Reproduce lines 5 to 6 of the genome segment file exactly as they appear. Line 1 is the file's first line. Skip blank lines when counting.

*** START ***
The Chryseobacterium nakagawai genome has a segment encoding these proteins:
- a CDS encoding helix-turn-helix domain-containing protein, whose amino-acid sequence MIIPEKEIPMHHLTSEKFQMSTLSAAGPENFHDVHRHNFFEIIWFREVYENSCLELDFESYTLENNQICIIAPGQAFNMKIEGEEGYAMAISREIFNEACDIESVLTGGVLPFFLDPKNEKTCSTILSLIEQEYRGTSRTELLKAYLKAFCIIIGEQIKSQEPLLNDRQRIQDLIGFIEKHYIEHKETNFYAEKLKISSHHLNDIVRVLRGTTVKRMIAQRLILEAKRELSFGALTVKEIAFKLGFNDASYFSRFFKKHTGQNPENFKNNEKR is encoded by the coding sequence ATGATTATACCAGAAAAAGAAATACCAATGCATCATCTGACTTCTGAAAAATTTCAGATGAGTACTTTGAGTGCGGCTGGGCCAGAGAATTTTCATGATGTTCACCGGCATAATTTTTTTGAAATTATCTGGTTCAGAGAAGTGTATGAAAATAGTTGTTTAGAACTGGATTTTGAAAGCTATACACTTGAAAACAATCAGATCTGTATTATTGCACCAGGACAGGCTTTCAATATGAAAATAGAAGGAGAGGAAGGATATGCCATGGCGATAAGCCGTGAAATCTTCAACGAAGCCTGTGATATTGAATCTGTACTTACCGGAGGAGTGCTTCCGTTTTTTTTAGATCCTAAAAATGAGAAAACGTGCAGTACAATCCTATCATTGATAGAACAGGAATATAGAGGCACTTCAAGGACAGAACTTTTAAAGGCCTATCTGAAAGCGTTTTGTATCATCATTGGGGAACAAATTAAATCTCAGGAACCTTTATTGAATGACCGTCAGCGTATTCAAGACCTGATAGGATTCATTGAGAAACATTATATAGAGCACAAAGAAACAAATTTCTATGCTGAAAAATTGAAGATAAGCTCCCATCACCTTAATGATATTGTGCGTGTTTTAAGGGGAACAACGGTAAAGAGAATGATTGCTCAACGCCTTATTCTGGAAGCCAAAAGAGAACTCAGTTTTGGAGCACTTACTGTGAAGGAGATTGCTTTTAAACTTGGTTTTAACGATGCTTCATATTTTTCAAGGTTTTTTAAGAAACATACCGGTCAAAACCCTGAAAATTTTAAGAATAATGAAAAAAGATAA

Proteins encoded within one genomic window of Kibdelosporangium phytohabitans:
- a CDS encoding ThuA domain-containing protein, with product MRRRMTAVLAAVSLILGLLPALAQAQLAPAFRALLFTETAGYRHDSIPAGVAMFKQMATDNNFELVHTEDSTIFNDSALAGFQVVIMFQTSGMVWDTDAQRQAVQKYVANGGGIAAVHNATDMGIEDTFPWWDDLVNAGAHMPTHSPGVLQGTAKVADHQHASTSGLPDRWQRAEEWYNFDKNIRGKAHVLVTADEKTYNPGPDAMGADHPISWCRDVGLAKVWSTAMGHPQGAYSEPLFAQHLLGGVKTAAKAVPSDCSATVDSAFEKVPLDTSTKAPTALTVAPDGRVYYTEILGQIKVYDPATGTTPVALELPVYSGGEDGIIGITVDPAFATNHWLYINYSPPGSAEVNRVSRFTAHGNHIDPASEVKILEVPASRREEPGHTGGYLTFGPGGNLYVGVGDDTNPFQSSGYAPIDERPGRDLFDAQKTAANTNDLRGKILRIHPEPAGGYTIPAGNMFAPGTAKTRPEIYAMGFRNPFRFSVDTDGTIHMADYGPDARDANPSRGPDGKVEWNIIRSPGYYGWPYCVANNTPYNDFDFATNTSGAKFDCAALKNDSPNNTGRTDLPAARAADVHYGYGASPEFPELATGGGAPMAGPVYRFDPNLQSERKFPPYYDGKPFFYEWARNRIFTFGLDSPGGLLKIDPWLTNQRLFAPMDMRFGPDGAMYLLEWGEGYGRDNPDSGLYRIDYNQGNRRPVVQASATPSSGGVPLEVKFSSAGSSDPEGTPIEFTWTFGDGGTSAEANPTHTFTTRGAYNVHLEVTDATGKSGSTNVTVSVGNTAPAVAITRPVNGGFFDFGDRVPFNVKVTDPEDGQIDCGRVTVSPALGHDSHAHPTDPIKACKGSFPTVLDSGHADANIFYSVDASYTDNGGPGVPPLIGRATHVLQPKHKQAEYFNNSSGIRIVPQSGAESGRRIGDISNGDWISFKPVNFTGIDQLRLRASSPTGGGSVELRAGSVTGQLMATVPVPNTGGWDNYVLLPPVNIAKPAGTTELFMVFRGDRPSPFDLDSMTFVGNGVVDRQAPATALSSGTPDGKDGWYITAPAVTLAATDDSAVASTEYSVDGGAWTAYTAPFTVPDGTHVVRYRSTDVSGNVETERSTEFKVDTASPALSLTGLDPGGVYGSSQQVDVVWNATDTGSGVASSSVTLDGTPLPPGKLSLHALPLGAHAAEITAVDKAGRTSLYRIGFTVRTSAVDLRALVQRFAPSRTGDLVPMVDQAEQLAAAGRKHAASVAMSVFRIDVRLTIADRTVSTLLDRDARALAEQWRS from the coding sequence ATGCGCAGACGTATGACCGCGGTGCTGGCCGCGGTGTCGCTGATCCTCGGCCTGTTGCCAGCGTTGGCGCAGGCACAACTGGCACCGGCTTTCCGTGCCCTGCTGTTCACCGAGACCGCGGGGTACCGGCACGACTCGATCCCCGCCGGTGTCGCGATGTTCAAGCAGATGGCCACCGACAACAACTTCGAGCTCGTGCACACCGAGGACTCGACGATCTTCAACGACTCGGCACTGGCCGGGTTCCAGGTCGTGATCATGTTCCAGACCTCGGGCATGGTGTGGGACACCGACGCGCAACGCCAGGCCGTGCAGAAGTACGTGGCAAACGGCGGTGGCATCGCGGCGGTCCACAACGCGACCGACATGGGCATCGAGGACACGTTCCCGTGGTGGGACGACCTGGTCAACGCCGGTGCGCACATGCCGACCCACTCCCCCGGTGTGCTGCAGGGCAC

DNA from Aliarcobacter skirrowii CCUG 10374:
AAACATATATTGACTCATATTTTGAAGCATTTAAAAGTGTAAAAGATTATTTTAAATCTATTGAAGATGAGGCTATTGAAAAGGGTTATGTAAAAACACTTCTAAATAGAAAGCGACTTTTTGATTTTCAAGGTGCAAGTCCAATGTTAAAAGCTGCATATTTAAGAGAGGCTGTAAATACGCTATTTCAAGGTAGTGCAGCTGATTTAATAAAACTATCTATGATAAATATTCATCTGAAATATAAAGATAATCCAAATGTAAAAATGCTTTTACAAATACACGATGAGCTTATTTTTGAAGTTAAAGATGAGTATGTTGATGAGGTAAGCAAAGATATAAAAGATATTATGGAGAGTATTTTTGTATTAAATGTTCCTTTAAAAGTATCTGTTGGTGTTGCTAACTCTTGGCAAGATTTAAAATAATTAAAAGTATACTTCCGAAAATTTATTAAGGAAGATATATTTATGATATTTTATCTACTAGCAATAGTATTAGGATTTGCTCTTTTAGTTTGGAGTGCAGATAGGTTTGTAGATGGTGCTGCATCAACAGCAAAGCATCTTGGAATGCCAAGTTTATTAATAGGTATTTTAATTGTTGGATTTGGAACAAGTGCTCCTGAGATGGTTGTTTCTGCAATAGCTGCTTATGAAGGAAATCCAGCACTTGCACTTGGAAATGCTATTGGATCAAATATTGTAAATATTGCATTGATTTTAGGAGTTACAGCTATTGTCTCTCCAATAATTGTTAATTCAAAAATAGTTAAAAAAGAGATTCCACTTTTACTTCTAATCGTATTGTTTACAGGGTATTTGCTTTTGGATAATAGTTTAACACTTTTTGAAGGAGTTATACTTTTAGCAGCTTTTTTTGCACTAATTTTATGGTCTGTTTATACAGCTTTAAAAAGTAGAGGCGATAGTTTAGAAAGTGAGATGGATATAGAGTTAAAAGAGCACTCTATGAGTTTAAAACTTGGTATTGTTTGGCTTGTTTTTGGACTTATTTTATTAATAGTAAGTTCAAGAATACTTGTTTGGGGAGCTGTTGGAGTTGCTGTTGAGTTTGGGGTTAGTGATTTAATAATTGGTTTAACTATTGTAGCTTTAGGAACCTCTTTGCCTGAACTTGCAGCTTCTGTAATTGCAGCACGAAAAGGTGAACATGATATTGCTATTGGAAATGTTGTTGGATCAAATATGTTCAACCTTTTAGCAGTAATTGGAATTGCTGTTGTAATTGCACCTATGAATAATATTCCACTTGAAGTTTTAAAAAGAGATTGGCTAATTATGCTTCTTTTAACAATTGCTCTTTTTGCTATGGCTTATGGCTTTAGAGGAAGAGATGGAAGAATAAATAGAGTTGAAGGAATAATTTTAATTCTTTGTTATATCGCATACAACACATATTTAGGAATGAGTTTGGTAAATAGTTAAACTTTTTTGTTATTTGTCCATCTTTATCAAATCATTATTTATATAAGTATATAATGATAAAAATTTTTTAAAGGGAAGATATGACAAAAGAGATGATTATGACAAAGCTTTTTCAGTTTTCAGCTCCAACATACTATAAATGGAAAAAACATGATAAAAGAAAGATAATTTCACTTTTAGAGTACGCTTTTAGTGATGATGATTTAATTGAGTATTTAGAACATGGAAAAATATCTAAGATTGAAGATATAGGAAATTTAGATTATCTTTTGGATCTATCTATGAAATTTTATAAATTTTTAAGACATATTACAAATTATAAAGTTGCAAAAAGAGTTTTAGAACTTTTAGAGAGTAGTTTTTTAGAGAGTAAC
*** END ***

DNA from Aliarcobacter skirrowii CCUG 10374:
AAACATATATTGACTCATATTTTGAAGCATTTAAAAGTGTAAAAGATTATTTTAAATCTATTGAAGATGAGGCTATTGAAAAGGGTTATGTAAAAACACTTCTAAATAGAAAGCGACTTTTTGATTTTCAAGGTGCAAGTCCAATGTTAAAAGCTGCATATTTAAGAGAGGCTGTAAATACGCTATTTCAAGGTAGTGCAGCTGATTTAATAAAACTATCTATGATAAATATTCATCTGAAATATAAAGATAATCCAAATGTAAAAATGCTTTTACAAATACACGATGAGCTTATTTTTGAAGTTAAAGATGAGTATGTTGATGAGGTAAGCAAAGATATAAAAGATATTATGGAGAGTATTTTTGTATTAAATGTTCCTTTAAAAGTATCTGTTGGTGTTGCTAACTCTTGGCAAGATTTAAAATAATTAAAAGTATACTTCCGAAAATTTATTAAGGAAGATATATTTATGATATTTTATCTACTAGCAATAGTATTAGGATTTGCTCTTTTAGTTTGGAGTGCAGATAGGTTTGTAGATGGTGCTGCATCAACAGCAAAGCATCTTGGAATGCCAAGTTTATTAATAGGTATTTTAATTGTTGGATTTGGAACAAGTGCTCCTGAGATGGTTGTTTCTGCAATAGCTGCTTATGAAGGAAATCCAGCACTTGCACTTGGAAATGCTATTGGATCAAATATTGTAAATATTGCATTGATTTTAGGAGTTACAGCTATTGTCTCTCCAATAATTGTTAATTCAAAAATAGTTAAAAAAGAGATTCCACTTTTACTTCTAATCGTATTGTTTACAGGGTATTTGCTTTTGGATAATAGTTTAACACTTTTTGAAGGAGTTATACTTTTAGCAGCTTTTTTTGCACTAATTTTATGGTCTGTTTATACAGCTTTAAAAAGTAGAGGCGATAGTTTAGAAAGTGAGATGGATATAGAGTTAAAAGAGCACTCTATGAGTTTAAAACTTGGTATTGTTTGGCTTGTTTTTGGACTTATTTTATTAATAGTAAGTTCAAGAATACTTGTTTGGGGAGCTGTTGGAGTTGCTGTTGAGTTTGGGGTTAGTGATTTAATAATTGGTTTAACTATTGTAGCTTTAGGAACCTCTTTGCCTGAACTTGCAGCTTCTGTAATTGCAGCACGAAAAGGTGAACATGATATTGCTATTGGAAATGTTGTTGGATCAAATATGTTCAACCTTTTAGCAGTAATTGGAATTGCTGTTGTAATTGCACCTATGAATAATATTCCACTTGAAGTTTTAAAAAGAGATTGGCTAATTATGCTTCTTTTAACAATTGCTCTTTTTGCTATGGCTTATGGCTTTAGAGGAAGAGATGGAAGAATAAATAGAGTTGAAGGAATAATTTTAATTCTTTGTTATATCGCATACAACACATATTTAGGAATGAGTTTGGTAAATAGTTAAACTTTTTTGTTATTTGTCCATCTTTATCAAATCATTATTTATATAAGTATATAATGATAAAAATTTTTTAAAGGGAAGATATGACAAAAGAGATGATTATGACAAAGCTTTTTCAGTTTTCAGCTCCAACATACTATAAATGGAAAAAACATGATAAAAGAAAGATAATTTCACTTTTAGAGTACGCTTTTAGTGATGATGATTTAATTGAGTATTTAGAACATGGAAAAATATCTAAGATTGAAGATATAGGAAATTTAGATTATCTTTTGGATCTATCTATGAAATTTTATAAATTTTTAAGACATATTACAAATTATAAAGTTGCAAAAAGAGTTTTAGAACTTTTAGAGAGTAGTTTTTTAGAGAGTAAC